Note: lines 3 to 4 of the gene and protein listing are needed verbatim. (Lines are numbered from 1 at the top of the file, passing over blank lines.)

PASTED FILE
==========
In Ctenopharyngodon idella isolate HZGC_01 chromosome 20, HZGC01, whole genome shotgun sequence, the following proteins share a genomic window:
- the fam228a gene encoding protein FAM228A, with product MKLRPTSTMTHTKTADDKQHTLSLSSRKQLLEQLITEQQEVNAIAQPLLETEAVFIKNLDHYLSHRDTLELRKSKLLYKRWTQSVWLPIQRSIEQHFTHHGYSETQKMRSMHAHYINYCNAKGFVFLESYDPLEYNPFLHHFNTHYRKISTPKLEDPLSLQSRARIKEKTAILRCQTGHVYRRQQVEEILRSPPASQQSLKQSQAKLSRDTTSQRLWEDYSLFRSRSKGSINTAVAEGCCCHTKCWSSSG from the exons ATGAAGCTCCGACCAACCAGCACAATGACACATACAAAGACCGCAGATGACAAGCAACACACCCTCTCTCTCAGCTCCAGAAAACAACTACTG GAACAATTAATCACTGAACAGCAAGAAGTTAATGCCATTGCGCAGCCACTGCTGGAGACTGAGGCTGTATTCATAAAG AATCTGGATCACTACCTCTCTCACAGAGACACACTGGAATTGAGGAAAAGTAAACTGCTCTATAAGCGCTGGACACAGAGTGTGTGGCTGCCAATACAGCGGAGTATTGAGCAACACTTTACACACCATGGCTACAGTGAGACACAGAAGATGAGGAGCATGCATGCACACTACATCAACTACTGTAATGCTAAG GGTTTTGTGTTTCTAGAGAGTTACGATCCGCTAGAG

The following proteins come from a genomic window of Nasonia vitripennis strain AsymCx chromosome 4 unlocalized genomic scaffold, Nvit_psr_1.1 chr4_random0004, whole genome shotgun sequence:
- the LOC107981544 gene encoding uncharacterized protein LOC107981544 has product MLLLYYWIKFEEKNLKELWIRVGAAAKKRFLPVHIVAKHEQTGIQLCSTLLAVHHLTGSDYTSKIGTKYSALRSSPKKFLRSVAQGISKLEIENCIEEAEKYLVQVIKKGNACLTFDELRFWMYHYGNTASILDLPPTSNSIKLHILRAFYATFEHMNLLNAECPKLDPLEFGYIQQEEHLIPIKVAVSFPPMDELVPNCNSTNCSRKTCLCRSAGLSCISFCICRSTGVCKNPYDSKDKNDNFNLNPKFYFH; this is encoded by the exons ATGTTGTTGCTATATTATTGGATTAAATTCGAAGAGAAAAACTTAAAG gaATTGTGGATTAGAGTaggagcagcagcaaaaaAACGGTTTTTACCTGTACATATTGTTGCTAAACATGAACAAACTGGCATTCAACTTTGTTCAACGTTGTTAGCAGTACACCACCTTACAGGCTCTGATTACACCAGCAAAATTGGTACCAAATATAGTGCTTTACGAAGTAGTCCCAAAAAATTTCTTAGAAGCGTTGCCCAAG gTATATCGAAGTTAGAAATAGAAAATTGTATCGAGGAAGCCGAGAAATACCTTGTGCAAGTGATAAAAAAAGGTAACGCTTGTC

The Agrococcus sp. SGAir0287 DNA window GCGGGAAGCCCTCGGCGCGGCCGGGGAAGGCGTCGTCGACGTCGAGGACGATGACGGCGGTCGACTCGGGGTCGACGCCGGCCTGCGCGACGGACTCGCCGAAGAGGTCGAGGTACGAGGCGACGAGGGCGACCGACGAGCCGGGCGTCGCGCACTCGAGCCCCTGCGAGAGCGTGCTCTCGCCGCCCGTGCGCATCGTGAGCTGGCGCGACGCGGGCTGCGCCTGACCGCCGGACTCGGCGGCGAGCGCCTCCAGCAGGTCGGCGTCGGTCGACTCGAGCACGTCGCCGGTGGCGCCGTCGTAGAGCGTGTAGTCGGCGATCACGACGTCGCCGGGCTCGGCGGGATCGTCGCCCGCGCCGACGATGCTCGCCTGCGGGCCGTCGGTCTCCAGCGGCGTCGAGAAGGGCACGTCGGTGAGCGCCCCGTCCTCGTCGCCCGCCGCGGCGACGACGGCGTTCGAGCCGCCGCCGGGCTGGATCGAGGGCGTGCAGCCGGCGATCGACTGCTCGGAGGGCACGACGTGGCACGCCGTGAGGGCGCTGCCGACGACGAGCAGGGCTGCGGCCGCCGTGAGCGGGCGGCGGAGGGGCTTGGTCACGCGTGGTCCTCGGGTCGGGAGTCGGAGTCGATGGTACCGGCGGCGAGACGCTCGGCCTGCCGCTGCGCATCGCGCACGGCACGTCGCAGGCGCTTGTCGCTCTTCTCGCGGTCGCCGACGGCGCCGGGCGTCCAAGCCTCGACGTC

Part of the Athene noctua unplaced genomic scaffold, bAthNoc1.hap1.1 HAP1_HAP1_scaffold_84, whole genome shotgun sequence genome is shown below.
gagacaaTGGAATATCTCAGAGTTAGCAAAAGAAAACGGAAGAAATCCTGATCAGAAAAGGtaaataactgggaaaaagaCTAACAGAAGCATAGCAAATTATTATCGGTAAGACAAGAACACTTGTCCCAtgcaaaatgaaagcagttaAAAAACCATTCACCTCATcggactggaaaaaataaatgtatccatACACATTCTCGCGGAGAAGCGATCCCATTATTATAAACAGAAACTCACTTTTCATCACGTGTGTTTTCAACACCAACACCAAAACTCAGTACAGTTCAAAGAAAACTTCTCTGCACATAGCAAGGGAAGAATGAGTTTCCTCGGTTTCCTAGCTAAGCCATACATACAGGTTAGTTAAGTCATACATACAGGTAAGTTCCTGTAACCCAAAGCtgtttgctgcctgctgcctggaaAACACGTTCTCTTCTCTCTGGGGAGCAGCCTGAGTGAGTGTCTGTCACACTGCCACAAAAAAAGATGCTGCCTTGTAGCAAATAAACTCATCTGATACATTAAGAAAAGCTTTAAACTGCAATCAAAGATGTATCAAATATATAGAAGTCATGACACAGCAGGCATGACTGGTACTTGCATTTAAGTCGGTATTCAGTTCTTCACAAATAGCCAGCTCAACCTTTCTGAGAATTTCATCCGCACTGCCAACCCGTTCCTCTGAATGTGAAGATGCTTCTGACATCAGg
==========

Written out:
The following proteins come from a genomic window of Nasonia vitripennis strain AsymCx chromosome 4 unlocalized genomic scaffold, Nvit_psr_1.1 chr4_random0004, whole genome shotgun sequence:
- the LOC107981544 gene encoding uncharacterized protein LOC107981544 has product MLLLYYWIKFEEKNLKELWIRVGAAAKKRFLPVHIVAKHEQTGIQLCSTLLAVHHLTGSDYTSKIGTKYSALRSSPKKFLRSVAQGISKLEIENCIEEAEKYLVQVIKKGNACLTFDELRFWMYHYGNTASILDLPPTSNSIKLHILRAFYATFEHMNLLNAECPKLDPLEFGYIQQEEHLIPIKVAVSFPPMDELVPNCNSTNCSRKTCLCRSAGLSCISFCICRSTGVCKNPYDSKDKNDNFNLNPKFYFH; this is encoded by the exons ATGTTGTTGCTATATTATTGGATTAAATTCGAAGAGAAAAACTTAAAG gaATTGTGGATTAGAGTaggagcagcagcaaaaaAACGGTTTTTACCTGTACATATTGTTGCTAAACATGAACAAACTGGCATTCAACTTTGTTCAACGTTGTTAGCAGTACACCACCTTACAGGCTCTGATTACACCAGCAAAATTGGTACCAAATATAGTGCTTTACGAAGTAGTCCCAAAAAATTTCTTAGAAGCGTTGCCCAAG gTATATCGAAGTTAGAAATAGAAAATTGTATCGAGGAAGCCGAGAAATACCTTGTGCAAGTGATAAAAAAAGGTAACGCTTGTC